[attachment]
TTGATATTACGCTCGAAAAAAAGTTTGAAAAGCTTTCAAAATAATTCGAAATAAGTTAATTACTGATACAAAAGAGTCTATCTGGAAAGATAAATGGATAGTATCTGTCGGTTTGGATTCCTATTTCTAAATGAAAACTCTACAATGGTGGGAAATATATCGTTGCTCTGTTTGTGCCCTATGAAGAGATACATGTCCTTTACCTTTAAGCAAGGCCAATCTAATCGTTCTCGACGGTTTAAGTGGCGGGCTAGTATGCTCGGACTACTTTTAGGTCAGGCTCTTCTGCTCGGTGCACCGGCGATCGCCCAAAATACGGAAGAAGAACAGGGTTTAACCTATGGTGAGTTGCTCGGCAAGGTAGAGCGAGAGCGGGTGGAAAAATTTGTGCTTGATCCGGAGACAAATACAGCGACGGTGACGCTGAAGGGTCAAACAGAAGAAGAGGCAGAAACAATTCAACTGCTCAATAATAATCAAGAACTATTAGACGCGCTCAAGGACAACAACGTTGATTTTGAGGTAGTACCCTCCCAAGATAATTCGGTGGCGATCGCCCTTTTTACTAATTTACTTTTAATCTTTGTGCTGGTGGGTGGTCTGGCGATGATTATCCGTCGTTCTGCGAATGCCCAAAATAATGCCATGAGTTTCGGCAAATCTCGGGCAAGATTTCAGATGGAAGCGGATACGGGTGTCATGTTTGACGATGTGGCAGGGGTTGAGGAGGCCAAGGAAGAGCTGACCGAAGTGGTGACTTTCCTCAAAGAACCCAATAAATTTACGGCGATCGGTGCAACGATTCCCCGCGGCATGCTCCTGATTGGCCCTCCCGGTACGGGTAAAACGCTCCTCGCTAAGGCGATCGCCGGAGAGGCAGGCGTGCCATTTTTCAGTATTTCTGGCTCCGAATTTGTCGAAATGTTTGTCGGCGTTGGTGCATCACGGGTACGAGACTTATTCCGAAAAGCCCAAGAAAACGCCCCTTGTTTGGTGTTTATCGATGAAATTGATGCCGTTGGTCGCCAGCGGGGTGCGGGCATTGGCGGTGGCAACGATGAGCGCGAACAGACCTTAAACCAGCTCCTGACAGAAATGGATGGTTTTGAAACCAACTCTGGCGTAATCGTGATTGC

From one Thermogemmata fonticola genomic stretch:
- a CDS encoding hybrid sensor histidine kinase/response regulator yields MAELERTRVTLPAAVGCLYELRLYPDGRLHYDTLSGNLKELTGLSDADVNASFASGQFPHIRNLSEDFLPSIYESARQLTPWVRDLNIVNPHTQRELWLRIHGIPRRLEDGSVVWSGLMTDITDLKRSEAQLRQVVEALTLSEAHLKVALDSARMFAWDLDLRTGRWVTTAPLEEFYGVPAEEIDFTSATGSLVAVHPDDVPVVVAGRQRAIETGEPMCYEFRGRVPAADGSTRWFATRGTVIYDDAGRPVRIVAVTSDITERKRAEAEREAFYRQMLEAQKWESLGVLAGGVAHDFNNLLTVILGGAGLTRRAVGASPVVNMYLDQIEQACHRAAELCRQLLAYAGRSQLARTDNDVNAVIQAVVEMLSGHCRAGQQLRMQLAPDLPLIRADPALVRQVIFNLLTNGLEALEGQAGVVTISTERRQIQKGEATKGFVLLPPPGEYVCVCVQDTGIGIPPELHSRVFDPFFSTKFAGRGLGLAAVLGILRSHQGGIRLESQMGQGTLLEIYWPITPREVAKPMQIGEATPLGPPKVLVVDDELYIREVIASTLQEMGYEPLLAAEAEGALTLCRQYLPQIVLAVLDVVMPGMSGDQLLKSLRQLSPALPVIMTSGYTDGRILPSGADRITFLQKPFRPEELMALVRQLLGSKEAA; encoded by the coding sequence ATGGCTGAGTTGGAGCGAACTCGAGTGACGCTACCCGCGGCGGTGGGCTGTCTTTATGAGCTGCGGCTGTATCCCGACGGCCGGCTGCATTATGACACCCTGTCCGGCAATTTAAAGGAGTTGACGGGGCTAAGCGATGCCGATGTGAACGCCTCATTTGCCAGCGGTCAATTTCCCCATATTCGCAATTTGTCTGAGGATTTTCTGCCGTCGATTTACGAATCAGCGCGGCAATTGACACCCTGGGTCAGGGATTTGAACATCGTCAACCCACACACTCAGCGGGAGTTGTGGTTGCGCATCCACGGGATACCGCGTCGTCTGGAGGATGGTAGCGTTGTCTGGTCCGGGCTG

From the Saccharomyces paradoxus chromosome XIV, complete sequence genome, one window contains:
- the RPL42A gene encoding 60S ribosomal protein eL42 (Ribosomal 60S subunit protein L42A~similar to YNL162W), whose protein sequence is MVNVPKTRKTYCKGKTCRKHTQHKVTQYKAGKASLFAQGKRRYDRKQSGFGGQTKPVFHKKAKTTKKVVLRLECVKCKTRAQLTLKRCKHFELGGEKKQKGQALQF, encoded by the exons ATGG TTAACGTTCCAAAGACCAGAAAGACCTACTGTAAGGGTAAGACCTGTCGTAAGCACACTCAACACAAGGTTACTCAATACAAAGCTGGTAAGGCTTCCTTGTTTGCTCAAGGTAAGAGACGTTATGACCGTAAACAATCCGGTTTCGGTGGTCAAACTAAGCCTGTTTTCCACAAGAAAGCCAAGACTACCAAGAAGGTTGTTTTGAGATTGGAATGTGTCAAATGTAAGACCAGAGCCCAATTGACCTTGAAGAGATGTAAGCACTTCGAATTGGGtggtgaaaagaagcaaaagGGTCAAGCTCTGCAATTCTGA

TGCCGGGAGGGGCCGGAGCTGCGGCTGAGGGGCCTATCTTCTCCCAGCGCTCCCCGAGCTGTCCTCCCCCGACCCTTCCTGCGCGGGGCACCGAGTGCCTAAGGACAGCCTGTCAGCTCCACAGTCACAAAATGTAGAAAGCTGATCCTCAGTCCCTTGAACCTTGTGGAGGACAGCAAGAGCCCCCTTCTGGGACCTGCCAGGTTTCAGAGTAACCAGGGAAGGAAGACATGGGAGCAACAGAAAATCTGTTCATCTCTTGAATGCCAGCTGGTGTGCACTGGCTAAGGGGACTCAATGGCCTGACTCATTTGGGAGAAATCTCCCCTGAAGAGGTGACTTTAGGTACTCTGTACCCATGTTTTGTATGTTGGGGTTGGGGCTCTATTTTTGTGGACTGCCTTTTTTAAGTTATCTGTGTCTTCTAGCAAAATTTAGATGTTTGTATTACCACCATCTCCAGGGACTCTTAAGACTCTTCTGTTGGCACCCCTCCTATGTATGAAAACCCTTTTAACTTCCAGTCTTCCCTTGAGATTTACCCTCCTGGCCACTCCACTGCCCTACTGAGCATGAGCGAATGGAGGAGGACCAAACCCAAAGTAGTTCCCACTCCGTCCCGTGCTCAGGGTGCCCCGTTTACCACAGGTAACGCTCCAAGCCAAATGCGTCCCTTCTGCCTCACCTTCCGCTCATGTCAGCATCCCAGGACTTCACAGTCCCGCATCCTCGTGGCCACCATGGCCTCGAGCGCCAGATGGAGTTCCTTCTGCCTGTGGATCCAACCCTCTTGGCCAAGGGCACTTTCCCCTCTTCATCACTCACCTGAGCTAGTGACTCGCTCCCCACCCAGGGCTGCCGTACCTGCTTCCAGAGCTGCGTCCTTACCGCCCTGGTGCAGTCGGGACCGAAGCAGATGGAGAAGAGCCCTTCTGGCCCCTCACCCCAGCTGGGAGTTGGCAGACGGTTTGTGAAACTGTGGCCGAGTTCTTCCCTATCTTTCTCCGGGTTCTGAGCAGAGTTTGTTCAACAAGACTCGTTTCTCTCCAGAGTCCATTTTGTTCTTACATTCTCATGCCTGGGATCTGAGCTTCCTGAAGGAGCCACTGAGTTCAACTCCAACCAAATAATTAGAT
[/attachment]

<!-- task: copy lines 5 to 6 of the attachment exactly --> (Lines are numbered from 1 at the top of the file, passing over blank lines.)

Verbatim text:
- the RPL42A gene encoding 60S ribosomal protein eL42 (Ribosomal 60S subunit protein L42A~similar to YNL162W), whose protein sequence is MVNVPKTRKTYCKGKTCRKHTQHKVTQYKAGKASLFAQGKRRYDRKQSGFGGQTKPVFHKKAKTTKKVVLRLECVKCKTRAQLTLKRCKHFELGGEKKQKGQALQF, encoded by the exons ATGG TTAACGTTCCAAAGACCAGAAAGACCTACTGTAAGGGTAAGACCTGTCGTAAGCACACTCAACACAAGGTTACTCAATACAAAGCTGGTAAGGCTTCCTTGTTTGCTCAAGGTAAGAGACGTTATGACCGTAAACAATCCGGTTTCGGTGGTCAAACTAAGCCTGTTTTCCACAAGAAAGCCAAGACTACCAAGAAGGTTGTTTTGAGATTGGAATGTGTCAAATGTAAGACCAGAGCCCAATTGACCTTGAAGAGATGTAAGCACTTCGAATTGGGtggtgaaaagaagcaaaagGGTCAAGCTCTGCAATTCTGA

TGCCGGGAGGGGCCGGAGCTGCGGCTGAGGGGCCTATCTTCTCCCAGCGCTCCCCGAGCTGTCCTCCCCCGACCCTTCCTGCGCGGGGCACCGAGTGCCTAAGGACAGCCTGTCAGCTCCACAGTCACAAAATGTAGAAAGCTGATCCTCAGTCCCTTGAACCTTGTGGAGGACAGCAAGAGCCCCCTTCTGGGACCTGCCAGGTTTCAGAGTAACCAGGGAAGGAAGACATGGGAGCAACAGAAAATCTGTTCATCTCTTGAATGCCAGCTGGTGTGCACTGGCTAAGGGGACTCAATGGCCTGACTCATTTGGGAGAAATCTCCCCTGAAGAGGTGACTTTAGGTACTCTGTACCCATGTTTTGTATGTTGGGGTTGGGGCTCTATTTTTGTGGACTGCCTTTTTTAAGTTATCTGTGTCTTCTAGCAAAATTTAGATGTTTGTATTACCACCATCTCCAGGGACTCTTAAGACTCTTCTGTTGGCACCCCTCCTATGTATGAAAACCCTTTTAACTTCCAGTCTTCCCTTGAGATTTACCCTCCTGGCCACTCCACTGCCCTACTGAGCATGAGCGAATGGAGGAGGACCAAACCCAAAGTAGTTCCCACTCCGTCCCGTGCTCAGGGTGCCCCGTTTACCACAGGTAACGCTCCAAGCCAAATGCGTCCCTTCTGCCTCACCTTCCGCTCATGTCAGCATCCCAGGACTTCACAGTCCCGCATCCTCGTGGCCACCATGGCCTCGAGCGCCAGATGGAGTTCCTTCTGCCTGTGGATCCAACCCTCTTGGCCAAGGGCACTTTCCCCTCTTCATCACTCACCTGAGCTAGTGACTCGCTCCCCACCCAGGGCTGCCGTACCTGCTTCCAGAGCTGCGTCCTTACCGCCCTGGTGCAGTCGGGACCGAAGCAGATGGAGAAGAGCCCTTCTGGCCCCTCACCCCAGCTGGGAGTTGGCAGACGGTTTGTGAAACTGTGGCCGAGTTCTTCCCTATCTTTCTCCGGGTTCTGAGCAGAGTTTGTTCAACAAGACTCGTTTCTCTCCAGAGTCCATTTTGTTCTTACATTCTCATGCCTGGGATCTGAGCTTCCTGAAGGAGCCACTGAGTTCAACTCCAACCAAATAATTAGAT